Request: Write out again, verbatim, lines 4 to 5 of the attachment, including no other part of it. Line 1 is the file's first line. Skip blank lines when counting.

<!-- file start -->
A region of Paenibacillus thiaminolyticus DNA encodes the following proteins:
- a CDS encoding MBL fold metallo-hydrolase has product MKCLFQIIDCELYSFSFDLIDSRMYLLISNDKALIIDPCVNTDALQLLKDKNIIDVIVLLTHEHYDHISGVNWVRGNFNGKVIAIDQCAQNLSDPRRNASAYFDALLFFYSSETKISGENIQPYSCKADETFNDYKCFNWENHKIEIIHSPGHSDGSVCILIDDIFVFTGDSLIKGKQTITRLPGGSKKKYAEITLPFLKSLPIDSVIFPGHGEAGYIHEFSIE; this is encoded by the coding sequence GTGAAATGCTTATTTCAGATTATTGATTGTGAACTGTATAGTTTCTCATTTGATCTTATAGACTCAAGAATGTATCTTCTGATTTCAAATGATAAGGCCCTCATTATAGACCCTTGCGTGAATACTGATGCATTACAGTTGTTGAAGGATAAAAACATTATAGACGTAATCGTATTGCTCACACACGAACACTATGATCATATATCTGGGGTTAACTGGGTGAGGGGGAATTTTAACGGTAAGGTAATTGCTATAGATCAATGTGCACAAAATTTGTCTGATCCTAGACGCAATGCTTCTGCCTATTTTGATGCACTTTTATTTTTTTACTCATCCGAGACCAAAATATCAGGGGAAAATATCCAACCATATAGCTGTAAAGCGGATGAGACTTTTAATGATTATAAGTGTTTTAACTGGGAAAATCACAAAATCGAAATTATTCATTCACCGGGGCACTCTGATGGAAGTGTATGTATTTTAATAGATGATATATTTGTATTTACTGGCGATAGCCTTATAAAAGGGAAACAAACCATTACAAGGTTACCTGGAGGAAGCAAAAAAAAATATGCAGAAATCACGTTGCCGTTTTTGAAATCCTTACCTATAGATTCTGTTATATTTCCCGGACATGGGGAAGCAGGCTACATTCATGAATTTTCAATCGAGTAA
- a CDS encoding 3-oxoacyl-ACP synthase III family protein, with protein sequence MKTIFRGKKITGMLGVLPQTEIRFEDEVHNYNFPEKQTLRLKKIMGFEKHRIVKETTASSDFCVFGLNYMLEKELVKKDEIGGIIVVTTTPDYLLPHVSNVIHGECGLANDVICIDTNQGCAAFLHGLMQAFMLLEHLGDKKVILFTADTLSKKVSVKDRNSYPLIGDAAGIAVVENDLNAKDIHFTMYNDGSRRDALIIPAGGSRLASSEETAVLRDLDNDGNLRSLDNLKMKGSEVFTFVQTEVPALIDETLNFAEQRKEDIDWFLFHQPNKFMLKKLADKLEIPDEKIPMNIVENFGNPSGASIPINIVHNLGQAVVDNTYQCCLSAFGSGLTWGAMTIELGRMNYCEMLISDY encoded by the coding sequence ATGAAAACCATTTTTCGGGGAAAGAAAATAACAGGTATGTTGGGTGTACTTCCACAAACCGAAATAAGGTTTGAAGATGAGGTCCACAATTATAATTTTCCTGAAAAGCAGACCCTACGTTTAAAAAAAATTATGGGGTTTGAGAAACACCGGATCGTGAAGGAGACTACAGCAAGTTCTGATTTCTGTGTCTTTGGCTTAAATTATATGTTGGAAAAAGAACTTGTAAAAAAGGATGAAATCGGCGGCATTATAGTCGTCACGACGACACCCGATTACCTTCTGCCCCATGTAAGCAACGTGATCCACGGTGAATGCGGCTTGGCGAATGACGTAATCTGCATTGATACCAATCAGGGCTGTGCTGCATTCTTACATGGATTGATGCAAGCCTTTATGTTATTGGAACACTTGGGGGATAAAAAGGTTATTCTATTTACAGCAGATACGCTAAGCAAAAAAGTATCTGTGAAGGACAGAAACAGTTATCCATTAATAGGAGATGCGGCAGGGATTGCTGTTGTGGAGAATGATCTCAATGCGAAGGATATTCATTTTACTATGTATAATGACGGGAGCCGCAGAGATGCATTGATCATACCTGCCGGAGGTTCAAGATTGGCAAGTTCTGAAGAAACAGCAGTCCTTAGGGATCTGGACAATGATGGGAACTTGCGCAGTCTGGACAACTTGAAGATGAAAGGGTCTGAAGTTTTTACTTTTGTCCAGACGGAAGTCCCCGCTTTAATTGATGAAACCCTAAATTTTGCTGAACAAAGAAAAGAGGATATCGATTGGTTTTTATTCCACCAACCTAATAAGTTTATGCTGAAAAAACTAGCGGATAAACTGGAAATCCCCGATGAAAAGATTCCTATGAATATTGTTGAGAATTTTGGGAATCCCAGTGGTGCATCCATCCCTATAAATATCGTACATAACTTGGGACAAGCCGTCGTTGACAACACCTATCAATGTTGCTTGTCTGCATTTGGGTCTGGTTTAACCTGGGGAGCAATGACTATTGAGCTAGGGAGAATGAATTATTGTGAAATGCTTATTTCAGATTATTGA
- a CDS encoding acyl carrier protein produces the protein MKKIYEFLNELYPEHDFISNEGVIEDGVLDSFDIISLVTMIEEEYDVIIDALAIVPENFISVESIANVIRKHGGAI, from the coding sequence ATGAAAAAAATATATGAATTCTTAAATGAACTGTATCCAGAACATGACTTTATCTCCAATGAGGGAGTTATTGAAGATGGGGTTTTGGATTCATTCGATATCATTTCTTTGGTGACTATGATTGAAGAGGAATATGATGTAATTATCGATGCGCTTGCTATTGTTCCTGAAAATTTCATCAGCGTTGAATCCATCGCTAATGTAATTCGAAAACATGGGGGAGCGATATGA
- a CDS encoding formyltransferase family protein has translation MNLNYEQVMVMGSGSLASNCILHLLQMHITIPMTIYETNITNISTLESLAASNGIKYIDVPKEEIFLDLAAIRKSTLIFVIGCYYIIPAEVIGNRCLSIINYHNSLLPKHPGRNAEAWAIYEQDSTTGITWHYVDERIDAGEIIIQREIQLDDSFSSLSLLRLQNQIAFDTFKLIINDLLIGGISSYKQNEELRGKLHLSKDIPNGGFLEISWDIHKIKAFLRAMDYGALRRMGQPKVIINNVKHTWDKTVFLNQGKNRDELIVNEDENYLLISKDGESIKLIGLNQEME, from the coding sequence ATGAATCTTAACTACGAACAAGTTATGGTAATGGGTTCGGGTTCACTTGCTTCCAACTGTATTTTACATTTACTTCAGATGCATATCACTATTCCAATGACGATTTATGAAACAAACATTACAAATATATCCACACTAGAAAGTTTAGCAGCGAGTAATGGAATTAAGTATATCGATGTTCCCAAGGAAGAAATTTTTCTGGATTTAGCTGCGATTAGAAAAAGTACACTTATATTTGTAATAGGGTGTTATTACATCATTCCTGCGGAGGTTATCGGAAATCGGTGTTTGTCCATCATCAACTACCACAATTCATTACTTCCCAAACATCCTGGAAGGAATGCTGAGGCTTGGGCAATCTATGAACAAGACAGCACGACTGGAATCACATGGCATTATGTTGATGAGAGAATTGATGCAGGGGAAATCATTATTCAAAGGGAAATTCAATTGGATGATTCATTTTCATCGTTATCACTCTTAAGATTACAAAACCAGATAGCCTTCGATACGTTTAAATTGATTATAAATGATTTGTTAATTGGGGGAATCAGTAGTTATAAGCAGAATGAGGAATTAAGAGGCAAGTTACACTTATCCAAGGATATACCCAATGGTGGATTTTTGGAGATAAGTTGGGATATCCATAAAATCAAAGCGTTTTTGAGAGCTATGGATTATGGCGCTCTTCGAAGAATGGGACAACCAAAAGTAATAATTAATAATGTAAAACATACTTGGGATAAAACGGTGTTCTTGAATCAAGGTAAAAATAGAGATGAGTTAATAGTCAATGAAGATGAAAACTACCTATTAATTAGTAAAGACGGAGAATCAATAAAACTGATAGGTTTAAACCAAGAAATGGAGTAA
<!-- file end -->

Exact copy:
- a CDS encoding acyl carrier protein produces the protein MKKIYEFLNELYPEHDFISNEGVIEDGVLDSFDIISLVTMIEEEYDVIIDALAIVPENFISVESIANVIRKHGGAI, from the coding sequence ATGAAAAAAATATATGAATTCTTAAATGAACTGTATCCAGAACATGACTTTATCTCCAATGAGGGAGTTATTGAAGATGGGGTTTTGGATTCATTCGATATCATTTCTTTGGTGACTATGATTGAAGAGGAATATGATGTAATTATCGATGCGCTTGCTATTGTTCCTGAAAATTTCATCAGCGTTGAATCCATCGCTAATGTAATTCGAAAACATGGGGGAGCGATATGA
- a CDS encoding formyltransferase family protein has translation MNLNYEQVMVMGSGSLASNCILHLLQMHITIPMTIYETNITNISTLESLAASNGIKYIDVPKEEIFLDLAAIRKSTLIFVIGCYYIIPAEVIGNRCLSIINYHNSLLPKHPGRNAEAWAIYEQDSTTGITWHYVDERIDAGEIIIQREIQLDDSFSSLSLLRLQNQIAFDTFKLIINDLLIGGISSYKQNEELRGKLHLSKDIPNGGFLEISWDIHKIKAFLRAMDYGALRRMGQPKVIINNVKHTWDKTVFLNQGKNRDELIVNEDENYLLISKDGESIKLIGLNQEME, from the coding sequence ATGAATCTTAACTACGAACAAGTTATGGTAATGGGTTCGGGTTCACTTGCTTCCAACTGTATTTTACATTTACTTCAGATGCATATCACTATTCCAATGACGATTTATGAAACAAACATTACAAATATATCCACACTAGAAAGTTTAGCAGCGAGTAATGGAATTAAGTATATCGATGTTCCCAAGGAAGAAATTTTTCTGGATTTAGCTGCGATTAGAAAAAGTACACTTATATTTGTAATAGGGTGTTATTACATCATTCCTGCGGAGGTTATCGGAAATCGGTGTTTGTCCATCATCAACTACCACAATTCATTACTTCCCAAACATCCTGGAAGGAATGCTGAGGCTTGGGCAATCTATGAACAAGACAGCACGACTGGAATCACATGGCATTATGTTGATGAGAGAATTGATGCAGGGGAAATCATTATTCAAAGGGAAATTCAATTGGATGATTCATTTTCATCGTTATCACTCTTAAGATTACAAAACCAGATAGCCTTCGATACGTTTAAATTGATTATAAATGATTTGTTAATTGGGGGAATCAGTAGTTATAAGCAGAATGAGGAATTAAGAGGCAAGTTACACTTATCCAAGGATATACCCAATGGTGGATTTTTGGAGATAAGTTGGGATATCCATAAAATCAAAGCGTTTTTGAGAGCTATGGATTATGGCGCTCTTCGAAGAATGGGACAACCAAAAGTAATAATTAATAATGTAAAACATACTTGGGATAAAACGGTGTTCTTGAATCAAGGTAAAAATAGAGATGAGTTAATAGTCAATGAAGATGAAAACTACCTATTAATTAGTAAAGACGGAGAATCAATAAAACTGATAGGTTTAAACCAAGAAATGGAGTAA